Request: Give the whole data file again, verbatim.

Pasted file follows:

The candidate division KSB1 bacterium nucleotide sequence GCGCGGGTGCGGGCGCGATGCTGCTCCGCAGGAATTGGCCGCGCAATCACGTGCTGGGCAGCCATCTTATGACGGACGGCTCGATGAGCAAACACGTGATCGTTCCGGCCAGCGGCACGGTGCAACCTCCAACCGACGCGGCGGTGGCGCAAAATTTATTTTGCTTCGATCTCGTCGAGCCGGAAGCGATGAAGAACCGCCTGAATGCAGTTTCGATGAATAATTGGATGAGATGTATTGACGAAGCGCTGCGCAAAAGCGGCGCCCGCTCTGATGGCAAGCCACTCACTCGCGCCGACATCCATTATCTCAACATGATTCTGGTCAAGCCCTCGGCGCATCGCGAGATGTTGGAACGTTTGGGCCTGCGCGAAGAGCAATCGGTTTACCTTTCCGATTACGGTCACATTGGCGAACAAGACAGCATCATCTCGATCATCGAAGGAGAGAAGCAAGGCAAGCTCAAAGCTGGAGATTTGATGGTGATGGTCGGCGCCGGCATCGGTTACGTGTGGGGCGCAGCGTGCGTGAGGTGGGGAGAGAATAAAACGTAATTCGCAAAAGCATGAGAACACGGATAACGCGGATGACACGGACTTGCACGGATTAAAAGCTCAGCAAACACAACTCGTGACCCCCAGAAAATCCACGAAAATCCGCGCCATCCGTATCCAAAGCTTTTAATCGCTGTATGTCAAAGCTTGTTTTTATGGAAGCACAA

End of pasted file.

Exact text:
The candidate division KSB1 bacterium nucleotide sequence GCGCGGGTGCGGGCGCGATGCTGCTCCGCAGGAATTGGCCGCGCAATCACGTGCTGGGCAGCCATCTTATGACGGACGGCTCGATGAGCAAACACGTGATCGTTCCGGCCAGCGGCACGGTGCAACCTCCAACCGACGCGGCGGTGGCGCAAAATTTATTTTGCTTCGATCTCGTCGAGCCGGAAGCGATGAAGAACCGCCTGAATGCAGTTTCGATGAATAATTGGATGAGATGTATTGACGAAGCGCTGCGCAAAAGCGGCGCCCGCTCTGATGGCAAGCCACTCACTCGCGCCGACATCCATTATCTCAACATGATTCTGGTCAAGCCCTCGGCGCATCGCGAGATGTTGGAACGTTTGGGCCTGCGCGAAGAGCAATCGGTTTACCTTTCCGATTACGGTCACATTGGCGAACAAGACAGCATCATCTCGATCATCGAAGGAGAGAAGCAAGGCAAGCTCAAAGCTGGAGATTTGATGGTGATGGTCGGCGCCGGCATCGGTTACGTGTGGGGCGCAGCGTGCGTGAGGTGGGGAGAGAATAAAACGTAATTCGCAAAAGCATGAGAACACGGATAACGCGGATGACACGGACTTGCACGGATTAAAAGCTCAGCAAACACAACTCGTGACCCCCAGAAAATCCACGAAAATCCGCGCCATCCGTATCCAAAGCTTTTAATCGCTGTATGTCAAAGCTTGTTTTTATGGAAGCACAA